A Vicious, Idiotic, and Irresponsible Attack on Communism —

The Atlantic Equates Mao and Trump...
Tossing Truth to the Wind

by Raymond Lotta

| revcom.us


Bob Avakian has recently written:

The “liberal” bourgeois attack on communism is, in its own way, as ludicrous and outrageous—crudely in violation of the scientific method and blatantly in opposition to the actual facts—as the fascist mangling of truth which the “liberals” are forever decrying.

A flagrant case in point is the November 22 online issue of the liberal intellectual journal the Atlantic. It features a lie-filled article arguing that the great revolutionary leader Mao Zedong subscribed to the same kind of lunatic, conspiracy-theory view of the world that guides Donald Trump. The article is disgustingly titled “Mao’s Lessons for Trump’s America.” Its author is Edward Steinfeld, an MIT professor who purports to be a “China expert.”

Like other anticommunist academics bestowed platforms in mainstream print and electronic media, Steinfeld turns history and reality on their head. He recycles the bogus and poisonous narrative that the Cultural Revolution of 1966-76 was an exercise in mob terror driven by what is alleged to be Mao’s crazed paranoia. Steinfeld asserts that Mao’s followers, with Mao’s urging, had been “circulating outlandish conspiracy theories about counterrevolutionary plotting and anti-Mao cliques in the highest echelons of the Chinese system.”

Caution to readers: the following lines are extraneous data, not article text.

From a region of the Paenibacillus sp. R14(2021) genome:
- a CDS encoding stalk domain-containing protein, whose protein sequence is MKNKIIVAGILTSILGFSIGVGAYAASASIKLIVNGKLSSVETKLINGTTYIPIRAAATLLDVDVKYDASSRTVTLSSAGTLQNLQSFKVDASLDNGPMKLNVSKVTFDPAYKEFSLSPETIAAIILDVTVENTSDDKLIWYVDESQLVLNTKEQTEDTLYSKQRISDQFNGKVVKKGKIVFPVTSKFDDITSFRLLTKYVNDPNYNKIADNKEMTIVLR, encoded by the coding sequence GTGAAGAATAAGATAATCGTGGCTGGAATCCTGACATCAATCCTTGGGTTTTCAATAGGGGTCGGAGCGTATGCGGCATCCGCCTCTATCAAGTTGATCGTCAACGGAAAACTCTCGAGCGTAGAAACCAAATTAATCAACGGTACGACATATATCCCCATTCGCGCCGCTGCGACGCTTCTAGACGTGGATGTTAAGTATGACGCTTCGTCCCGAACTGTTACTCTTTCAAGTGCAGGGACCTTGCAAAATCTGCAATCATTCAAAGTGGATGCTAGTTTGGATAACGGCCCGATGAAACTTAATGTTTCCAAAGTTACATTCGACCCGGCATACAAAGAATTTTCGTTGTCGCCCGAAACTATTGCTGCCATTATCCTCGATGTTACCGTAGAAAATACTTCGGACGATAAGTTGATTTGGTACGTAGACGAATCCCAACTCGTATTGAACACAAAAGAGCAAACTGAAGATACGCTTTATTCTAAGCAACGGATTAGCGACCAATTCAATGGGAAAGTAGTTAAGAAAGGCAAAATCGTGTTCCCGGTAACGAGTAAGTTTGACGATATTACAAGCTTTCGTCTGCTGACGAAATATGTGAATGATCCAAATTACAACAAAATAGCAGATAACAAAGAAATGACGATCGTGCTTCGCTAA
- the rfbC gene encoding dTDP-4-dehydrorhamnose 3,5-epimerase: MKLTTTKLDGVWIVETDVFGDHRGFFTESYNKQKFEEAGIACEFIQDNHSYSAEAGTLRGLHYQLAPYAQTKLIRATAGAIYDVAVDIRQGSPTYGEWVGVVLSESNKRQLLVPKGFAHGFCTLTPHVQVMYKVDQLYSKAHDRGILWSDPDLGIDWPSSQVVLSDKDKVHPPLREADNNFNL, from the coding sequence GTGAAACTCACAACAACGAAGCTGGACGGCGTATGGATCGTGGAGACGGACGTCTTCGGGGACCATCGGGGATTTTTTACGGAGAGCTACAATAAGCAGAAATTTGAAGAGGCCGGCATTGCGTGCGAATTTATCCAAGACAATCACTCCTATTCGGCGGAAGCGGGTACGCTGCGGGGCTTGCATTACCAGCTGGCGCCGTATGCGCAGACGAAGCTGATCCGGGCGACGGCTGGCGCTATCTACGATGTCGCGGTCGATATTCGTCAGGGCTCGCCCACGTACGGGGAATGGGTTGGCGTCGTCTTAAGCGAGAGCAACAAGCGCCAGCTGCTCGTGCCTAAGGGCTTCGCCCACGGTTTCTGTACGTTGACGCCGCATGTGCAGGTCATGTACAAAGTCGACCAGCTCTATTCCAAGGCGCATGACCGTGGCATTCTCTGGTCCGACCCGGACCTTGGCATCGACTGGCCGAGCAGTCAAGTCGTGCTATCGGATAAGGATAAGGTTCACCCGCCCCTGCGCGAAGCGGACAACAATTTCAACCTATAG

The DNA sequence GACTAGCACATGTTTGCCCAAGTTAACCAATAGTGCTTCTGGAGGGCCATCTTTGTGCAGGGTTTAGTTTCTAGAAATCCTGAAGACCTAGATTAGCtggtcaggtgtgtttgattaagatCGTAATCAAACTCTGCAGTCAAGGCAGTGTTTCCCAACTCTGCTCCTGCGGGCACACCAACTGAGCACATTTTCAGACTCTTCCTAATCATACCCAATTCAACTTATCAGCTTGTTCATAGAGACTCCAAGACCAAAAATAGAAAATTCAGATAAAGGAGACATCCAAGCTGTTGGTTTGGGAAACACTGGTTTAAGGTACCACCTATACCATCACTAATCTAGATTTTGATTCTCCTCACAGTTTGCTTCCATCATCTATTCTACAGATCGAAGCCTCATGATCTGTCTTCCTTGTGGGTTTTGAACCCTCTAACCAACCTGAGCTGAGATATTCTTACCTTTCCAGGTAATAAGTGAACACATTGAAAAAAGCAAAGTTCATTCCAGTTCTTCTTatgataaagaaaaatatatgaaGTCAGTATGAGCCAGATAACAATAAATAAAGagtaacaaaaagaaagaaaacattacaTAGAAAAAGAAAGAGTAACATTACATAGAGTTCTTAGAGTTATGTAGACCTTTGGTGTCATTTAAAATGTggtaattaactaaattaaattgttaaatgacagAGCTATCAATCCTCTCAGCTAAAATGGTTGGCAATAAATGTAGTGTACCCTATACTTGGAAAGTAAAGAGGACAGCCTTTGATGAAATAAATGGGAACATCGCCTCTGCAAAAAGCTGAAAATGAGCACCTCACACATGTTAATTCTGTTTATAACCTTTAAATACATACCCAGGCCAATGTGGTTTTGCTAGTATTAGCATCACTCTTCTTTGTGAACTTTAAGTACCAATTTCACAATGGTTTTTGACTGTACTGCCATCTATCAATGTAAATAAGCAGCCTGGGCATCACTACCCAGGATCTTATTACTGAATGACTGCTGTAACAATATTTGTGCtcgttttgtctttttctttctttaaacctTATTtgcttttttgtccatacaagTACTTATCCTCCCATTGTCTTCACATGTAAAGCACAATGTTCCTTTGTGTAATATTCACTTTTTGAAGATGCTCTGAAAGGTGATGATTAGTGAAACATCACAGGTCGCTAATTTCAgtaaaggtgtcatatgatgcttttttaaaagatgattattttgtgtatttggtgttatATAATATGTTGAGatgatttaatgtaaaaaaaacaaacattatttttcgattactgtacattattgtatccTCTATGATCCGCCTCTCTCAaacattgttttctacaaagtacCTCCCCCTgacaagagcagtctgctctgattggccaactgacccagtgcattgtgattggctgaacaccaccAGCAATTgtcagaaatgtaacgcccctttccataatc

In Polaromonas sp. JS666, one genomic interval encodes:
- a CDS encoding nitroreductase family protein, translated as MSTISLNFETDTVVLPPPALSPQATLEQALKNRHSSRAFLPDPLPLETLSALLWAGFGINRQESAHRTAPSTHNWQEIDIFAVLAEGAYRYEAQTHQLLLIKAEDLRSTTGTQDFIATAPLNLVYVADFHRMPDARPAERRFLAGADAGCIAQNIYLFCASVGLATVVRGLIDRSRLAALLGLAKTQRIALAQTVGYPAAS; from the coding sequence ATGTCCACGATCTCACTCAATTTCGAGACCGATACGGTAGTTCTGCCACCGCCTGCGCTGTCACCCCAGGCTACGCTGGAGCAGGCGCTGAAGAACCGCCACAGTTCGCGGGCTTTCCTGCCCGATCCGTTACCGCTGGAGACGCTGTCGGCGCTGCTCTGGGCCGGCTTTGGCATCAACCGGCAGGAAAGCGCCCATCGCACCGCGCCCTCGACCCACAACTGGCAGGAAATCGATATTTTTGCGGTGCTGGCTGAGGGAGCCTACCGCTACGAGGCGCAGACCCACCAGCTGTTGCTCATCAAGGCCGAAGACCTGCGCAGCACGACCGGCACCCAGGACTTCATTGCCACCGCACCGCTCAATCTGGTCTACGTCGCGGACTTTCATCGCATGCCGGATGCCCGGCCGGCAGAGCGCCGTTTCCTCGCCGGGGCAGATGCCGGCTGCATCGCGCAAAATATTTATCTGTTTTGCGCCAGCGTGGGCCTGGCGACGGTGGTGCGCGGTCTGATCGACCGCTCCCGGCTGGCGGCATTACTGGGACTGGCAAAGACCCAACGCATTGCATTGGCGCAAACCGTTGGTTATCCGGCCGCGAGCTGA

Steinfeld dismisses out of hand the real danger of counterrevolution in China at the time. He obliterates the real aims and distorts the real practices of the Cultural Revolution. He paints an idiotic portrait of Mao as glutton for violence and “vigilante action.” And he likens Mao to Donald Trump. It all adds up to willful and vicious “mangling of truth” writ large. Let’s set the record straight.

1) The Cultural Revolution that Mao initiated in 1966 was guided not by “outlandish conspiracy theory” but by Mao’s scientific analysis of the complex reality of Chinese society and the concrete dangers facing socialism in China at the time.

Mao launched the Cultural Revolution to deal with a world-historic problem of communist revolution. That problem was how to keep a revolution aimed at putting an end to all exploitation and oppression on the road to achieving that goal. And how to enable the masses in their millions to understand and grapple with this problem, and wage new forms of revolutionary struggle under socialism to prevent the restoration of capitalism—and to further revolutionize the institutions of society... and their own thinking.